WOFCO bidding to acquire Fandicosta as rising interest rates snag Galician seafood sector

A Fandicosta trade show booth

Domaio, Pontevedra, Spain-based seafood firm Fandicosta is for sale, and fellow Galician enterprise WOFCO is interested.

Affected by higher costs and tighter interest rates, Fandicosta has entered negotiations with several interested parties in a sale, according to Faro de Vigo.

Fandicosta, founded in 1989, is comprised of an eponymous marketing firm and Casa Botas, Peixemar, Bonfrig, and a 50 percent share of Argentinean fishing firm Pesquera Cruz del Sur. It is a catcher and seller of frozen, chilled, and pre-cooked seafood products to foodservice outlets and food product manufacturers, selling mostly to European buyers.

WOFCO, created in 2016, has grown into an international seafood processor and trader, with operations in Holland, Ecuador, Peru, Argentina, the U.S.A., Morocco, Vietnam, and China. Between its founding and 2022, it registered annual growth rates of between 24 percent and 198 percent. It had EUR 330 million (USD 348 million) in sales in 2022 and has set the goal of EUR 400 million (EUR 421 million) in sales for 2023. Through the first six months of 2023, it had achieved EUR 180 million (USD 189.7 million) in sales and earnings before interest, taxes, depreciation, and amortization (EBITDA) of EUR 16.7 million (USD 17.6 million).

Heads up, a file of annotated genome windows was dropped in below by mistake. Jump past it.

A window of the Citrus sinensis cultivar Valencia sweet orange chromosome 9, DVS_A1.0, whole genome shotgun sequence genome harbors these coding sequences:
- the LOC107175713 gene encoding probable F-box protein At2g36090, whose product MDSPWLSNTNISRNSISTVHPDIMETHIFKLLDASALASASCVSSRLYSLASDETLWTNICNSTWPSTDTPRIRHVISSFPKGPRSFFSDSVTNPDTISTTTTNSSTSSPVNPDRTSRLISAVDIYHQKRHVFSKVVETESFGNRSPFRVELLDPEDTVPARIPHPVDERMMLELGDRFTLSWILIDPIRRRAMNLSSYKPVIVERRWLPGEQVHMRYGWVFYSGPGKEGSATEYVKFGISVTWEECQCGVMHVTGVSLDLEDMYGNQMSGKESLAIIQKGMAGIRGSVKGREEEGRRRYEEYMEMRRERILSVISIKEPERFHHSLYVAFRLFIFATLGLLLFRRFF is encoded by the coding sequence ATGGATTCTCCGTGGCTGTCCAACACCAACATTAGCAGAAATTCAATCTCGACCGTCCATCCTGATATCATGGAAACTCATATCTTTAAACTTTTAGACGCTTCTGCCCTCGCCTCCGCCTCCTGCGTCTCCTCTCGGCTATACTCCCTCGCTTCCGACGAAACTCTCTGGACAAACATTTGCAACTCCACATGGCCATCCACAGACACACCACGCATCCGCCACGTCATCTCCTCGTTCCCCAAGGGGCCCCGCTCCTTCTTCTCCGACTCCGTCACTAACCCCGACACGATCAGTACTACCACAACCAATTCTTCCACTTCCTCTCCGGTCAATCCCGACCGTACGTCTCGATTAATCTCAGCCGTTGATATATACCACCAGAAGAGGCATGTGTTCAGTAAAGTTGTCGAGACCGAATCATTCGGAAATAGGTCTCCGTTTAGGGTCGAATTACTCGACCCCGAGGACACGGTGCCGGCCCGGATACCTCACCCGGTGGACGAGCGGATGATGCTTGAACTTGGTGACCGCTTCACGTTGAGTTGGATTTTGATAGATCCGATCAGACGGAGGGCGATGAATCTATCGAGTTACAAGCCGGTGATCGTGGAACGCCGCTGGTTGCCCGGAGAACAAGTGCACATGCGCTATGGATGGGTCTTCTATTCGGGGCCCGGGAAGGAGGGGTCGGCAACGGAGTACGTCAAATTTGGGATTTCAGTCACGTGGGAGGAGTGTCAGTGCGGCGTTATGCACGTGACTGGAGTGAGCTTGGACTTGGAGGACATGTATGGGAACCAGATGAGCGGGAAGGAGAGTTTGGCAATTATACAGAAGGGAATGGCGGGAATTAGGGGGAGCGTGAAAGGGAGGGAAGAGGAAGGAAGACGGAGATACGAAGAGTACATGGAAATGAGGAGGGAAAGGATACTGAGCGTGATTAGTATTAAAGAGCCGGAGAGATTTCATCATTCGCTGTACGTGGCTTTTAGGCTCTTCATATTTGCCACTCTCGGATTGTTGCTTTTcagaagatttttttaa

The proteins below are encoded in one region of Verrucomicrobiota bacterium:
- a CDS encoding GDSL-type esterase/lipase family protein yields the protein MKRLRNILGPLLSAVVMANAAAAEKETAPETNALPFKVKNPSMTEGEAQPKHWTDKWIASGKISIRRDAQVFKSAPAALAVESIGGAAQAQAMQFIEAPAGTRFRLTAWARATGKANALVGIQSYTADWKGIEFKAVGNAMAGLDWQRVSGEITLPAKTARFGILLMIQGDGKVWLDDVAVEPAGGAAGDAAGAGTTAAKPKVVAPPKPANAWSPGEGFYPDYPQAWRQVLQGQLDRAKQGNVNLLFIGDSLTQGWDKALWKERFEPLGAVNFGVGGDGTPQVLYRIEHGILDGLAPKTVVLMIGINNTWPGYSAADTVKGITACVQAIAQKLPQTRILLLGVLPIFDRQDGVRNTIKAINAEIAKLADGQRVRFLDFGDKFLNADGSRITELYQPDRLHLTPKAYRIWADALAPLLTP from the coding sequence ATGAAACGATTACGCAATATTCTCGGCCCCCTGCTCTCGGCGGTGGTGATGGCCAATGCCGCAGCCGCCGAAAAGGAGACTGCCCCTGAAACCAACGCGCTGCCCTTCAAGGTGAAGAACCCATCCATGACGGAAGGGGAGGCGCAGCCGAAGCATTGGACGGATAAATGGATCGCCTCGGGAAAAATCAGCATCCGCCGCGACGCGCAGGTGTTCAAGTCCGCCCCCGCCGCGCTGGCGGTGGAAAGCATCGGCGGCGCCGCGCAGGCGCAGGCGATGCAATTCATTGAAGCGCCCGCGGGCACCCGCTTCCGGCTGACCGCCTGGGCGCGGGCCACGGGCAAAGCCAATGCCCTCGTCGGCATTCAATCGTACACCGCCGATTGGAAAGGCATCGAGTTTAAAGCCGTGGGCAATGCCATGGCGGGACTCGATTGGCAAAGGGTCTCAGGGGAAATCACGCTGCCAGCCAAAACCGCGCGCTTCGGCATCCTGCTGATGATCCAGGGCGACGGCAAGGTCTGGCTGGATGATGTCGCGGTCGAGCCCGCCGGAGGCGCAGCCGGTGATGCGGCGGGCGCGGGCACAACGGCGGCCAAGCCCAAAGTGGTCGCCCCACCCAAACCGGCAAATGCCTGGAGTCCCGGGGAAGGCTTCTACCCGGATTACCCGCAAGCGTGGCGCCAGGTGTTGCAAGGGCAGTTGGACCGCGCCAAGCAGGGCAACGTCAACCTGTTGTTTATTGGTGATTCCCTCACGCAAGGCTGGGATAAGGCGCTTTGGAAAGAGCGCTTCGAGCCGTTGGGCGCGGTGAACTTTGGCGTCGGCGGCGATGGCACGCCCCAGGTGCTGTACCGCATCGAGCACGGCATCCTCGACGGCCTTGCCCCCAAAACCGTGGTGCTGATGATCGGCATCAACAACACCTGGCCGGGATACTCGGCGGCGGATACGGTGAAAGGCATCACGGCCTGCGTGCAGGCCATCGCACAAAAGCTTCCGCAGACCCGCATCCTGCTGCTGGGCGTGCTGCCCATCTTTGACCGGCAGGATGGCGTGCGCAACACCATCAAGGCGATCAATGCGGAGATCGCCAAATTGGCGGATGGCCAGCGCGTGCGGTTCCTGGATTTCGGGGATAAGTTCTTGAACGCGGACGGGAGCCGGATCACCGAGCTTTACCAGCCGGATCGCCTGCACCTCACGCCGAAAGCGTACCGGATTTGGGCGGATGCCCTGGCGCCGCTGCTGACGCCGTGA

WOFCO is pursuing Fandicosta with the aim of increasing its vertical integration and warehousing capacity – Fandicosta’s 115,000-square-meter cold storage facility and its processing facilities in Vigo and Vilagarcía are the primary objects of WOFCO’s interest, according to Voz de Galicia.

Fandicosta’s owner, Ángel Martínez Varela, is eager to sell due to rising interest rates and the company’s EUR 72 million (USD 75.9 million) of short-term debt and EUR 24 million (USD 25.3 million) in long-term debt, which it mostly took on in 2021 to survive the Covid-19 pandemic. Fandicosta has suspended payments to suppliers until November, and at a company-wide meeting called in late September, a survival plan was presented that involved finding new owners.

"Selling is the only thing they can do," a Spanish industry source told Voz de Galicia.

Fandicosta is 12 percent owned by the state government of Galicia, which granted the company a EUR 3 million (USD 3.2 million) capital injection after it suffered through a fire that destroyed most of its processing plant in Domaio, knocking out 50 percent of its processing capacity for years afterwards.

Voz de Galicia reported many seafood companies in Spain’s Galicia region – the center of the country’s seafood industry – are struggling with higher costs and ballooning interest rates. It pointed to Nueva Pescanova, which is also seeking a sale, as the biggest example.

Photo courtesy of Fandicosta


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